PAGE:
2/26/14 Informatics Research Seminar: Timothy Jay Carney, PhD, MPH, MBA (presenting from UNC-Chapel Hill)
Meeting the Challenges of Smart and Connected Health: A Cancer Health Disparities Use-Case
The multinational company IBM has launched a media campaign that asks the basic question: “Can we build a smarter planet?” Dr. Carney’s research narrows the boundaries of that same line of reasoning into three self-contained information eco-systems, or information ecologies. His team’s research asks: “Can we build enhanced levels of intelligence that would lead to smarter public health systems, smarter cancer prevention and control activities, and smarter responses to cancer health disparities?” This research represents the first of several steps in constructing a multi-modeling framework that relies on predictive models, flow models (workflow, information flow, communications pathway), and systems-thinking/systems-science (computational) models. The goal is to quantitatively measure how smart and/or connected varying classifications of agents/actors (e.g., patients, providers, organizations, community, etc.) are in their performance of tasks associated with some predefined set of outcome measures (e.g., health disparities). Dr. Carney’s team sought to provide a foundation to allow for the examination of either agent-specific level intelligence or the systems-level collective agent intelligence. Its methodology draws from several fields of practice that includes health informatics, network theory, organizational theory, cognitive demand theory, health services research, and cancer prevention and control performance models.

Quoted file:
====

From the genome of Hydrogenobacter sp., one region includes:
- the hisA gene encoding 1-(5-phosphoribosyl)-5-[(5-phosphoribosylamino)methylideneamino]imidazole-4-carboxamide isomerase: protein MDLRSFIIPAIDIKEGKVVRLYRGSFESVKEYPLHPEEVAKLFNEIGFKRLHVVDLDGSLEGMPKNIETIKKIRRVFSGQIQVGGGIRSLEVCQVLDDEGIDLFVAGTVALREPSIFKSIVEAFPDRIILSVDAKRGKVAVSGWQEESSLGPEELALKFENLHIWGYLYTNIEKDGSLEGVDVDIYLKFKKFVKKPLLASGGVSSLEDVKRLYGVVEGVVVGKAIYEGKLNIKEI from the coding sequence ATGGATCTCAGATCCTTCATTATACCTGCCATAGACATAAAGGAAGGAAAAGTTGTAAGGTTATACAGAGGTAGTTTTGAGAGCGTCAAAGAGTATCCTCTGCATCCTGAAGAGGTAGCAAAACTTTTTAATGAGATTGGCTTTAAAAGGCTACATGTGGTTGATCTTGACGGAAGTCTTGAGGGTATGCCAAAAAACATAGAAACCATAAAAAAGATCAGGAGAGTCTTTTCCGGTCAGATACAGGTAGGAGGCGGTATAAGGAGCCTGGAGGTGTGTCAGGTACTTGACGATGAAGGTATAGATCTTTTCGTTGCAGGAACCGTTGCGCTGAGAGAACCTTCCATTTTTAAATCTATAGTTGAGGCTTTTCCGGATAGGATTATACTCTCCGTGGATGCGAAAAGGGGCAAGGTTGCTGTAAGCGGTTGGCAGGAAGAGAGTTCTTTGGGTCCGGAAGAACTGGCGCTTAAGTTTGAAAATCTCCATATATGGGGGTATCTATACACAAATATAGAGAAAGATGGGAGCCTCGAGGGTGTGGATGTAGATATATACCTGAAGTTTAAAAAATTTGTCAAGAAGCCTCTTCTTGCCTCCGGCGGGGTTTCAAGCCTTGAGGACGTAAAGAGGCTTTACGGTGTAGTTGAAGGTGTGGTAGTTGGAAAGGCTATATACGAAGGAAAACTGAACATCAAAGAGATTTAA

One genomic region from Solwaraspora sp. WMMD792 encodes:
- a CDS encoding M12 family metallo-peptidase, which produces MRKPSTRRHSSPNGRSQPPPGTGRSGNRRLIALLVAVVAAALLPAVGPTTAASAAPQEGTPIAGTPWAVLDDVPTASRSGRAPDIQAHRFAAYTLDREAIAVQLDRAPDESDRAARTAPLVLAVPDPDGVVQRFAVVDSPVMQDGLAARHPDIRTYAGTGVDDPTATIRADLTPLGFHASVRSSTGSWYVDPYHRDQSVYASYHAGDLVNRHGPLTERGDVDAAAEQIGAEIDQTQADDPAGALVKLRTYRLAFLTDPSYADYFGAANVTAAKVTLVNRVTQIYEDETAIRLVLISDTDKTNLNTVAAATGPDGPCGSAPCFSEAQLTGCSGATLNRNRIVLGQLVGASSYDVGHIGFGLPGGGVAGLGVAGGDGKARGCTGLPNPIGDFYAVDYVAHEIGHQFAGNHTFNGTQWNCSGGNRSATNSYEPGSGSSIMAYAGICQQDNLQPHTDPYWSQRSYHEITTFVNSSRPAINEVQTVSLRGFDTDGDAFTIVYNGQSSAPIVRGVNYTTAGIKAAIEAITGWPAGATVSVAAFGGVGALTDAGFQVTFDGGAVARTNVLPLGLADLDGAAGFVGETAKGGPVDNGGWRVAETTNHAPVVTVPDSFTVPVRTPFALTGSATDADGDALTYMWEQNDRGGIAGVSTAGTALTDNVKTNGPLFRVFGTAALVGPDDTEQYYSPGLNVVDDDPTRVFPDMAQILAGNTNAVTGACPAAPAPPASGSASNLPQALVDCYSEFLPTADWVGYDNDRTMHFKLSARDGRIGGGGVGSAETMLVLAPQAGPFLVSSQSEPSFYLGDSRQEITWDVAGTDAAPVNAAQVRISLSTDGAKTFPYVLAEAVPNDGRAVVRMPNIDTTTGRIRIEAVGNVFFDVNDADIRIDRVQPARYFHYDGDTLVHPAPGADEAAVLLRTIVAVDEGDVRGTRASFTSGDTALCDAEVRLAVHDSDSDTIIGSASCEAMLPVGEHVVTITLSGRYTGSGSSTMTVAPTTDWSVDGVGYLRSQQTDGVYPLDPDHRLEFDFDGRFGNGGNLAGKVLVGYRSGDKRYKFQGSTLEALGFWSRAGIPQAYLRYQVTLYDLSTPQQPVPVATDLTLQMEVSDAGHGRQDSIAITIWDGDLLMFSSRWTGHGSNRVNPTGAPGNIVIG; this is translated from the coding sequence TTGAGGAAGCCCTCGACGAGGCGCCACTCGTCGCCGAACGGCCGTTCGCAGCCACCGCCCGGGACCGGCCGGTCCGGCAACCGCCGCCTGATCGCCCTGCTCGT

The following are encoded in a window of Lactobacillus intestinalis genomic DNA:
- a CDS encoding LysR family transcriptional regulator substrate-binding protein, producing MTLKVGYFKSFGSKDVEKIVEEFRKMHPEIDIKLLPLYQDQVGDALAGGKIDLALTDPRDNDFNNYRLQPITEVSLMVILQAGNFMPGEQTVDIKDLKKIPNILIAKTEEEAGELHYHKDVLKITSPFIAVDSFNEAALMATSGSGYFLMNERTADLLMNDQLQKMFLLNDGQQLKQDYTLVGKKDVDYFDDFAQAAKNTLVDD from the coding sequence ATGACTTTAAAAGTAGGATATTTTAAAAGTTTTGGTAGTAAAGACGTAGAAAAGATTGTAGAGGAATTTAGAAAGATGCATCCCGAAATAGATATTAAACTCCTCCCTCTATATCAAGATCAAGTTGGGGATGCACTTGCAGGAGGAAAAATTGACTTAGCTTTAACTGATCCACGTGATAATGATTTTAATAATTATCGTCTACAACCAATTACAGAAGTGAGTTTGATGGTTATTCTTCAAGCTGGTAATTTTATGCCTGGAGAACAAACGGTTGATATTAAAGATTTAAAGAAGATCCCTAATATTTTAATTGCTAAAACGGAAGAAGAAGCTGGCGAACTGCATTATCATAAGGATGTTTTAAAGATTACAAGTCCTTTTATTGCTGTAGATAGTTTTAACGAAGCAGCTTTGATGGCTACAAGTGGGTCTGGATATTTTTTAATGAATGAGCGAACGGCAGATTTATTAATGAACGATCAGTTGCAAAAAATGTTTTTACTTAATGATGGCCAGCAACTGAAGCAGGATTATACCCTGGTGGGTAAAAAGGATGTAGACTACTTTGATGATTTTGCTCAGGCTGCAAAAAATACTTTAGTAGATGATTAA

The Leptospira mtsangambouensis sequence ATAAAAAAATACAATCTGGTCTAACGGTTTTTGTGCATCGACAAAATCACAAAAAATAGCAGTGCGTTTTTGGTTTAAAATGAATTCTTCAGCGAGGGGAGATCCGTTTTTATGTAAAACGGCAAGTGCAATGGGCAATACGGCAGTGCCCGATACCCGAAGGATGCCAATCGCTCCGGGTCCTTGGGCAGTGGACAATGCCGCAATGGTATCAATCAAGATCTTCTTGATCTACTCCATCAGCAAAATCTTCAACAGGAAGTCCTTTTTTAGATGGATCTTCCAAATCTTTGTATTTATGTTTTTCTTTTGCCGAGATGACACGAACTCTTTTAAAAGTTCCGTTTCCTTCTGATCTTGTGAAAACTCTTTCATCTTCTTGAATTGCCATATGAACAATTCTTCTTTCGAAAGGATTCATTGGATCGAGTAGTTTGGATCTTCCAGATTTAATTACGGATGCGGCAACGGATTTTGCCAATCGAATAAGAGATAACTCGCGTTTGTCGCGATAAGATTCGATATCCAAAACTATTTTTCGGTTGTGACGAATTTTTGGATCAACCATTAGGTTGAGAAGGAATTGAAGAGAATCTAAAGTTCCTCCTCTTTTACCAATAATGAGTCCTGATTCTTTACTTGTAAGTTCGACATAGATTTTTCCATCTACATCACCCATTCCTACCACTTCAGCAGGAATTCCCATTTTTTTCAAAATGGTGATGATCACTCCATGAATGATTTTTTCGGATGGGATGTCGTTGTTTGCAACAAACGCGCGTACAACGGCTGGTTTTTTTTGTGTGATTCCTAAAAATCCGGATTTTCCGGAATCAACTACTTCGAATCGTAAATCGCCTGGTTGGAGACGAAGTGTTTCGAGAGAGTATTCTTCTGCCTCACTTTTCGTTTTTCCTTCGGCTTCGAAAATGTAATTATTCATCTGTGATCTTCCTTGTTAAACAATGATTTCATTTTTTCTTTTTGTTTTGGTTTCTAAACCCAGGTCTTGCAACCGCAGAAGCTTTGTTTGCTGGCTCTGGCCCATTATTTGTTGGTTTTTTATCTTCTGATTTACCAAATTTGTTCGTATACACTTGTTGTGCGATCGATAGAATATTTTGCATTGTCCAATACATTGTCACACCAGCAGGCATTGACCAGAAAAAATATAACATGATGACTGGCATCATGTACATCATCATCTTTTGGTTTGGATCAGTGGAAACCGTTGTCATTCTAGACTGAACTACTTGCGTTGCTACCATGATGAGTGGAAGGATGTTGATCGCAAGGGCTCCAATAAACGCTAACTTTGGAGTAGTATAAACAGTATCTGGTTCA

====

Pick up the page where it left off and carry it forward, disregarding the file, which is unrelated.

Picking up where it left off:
Timothy Jay Carney, PhD, MPH, MBA recently completed a Cancer Health Disparities post-doctoral fellow in the UNC Gillings School of Global Public Health (SPH) and Lineberger Cancer Center, and is currently serving as Assistant Professor in the UNC SPH Department of Health Policy and Management. Tim completed a PhD in Health Informatics from Indiana University, an MPH from Tulane University, and an MBA from Devry-Keller Graduate School of Management. His research seeks to combine principles of 1) Health Informatics, 2) Cancer Care Delivery, 3) Health Services Research, and 4) Organizational Change. Tim served both as a fellow and consultant to Informatics Specialists working at the CDC (1998-2007) and closely examined the objectives and performance of national HIT initiatives, both focusing on cancer and national Public Health IT infrastructure improvement efforts. At the CDC, he was charged with the task of co-leading an 18-month effort to develop a Unified Modeling Language model of local hospital, state health department, and national cancer surveillance efforts. He was a pre-doctoral fellow (2009-2011) within the IUPUI Training in Research for Behavioral Oncology and Cancer control R25 Program (TRBOCC) sponsored by the National Cancer Institute. He also was awarded the 2006-2008 Anthem/Indiana Health Information Exchange (IHIE) pre-doctoral fellowship. Currently, he serves as a Carolina Community Network (CCN) Research Fellow for Cancer Health Disparities. His research areas include: cancer prevention and control, organization intelligent design, organizational network analysis, systems science, and elimination of health disparities. Tim teaches a course titled Applied Public Health Informatics: Diagnosis and Design of Public Health Intelligence at UNC-Chapel Hill.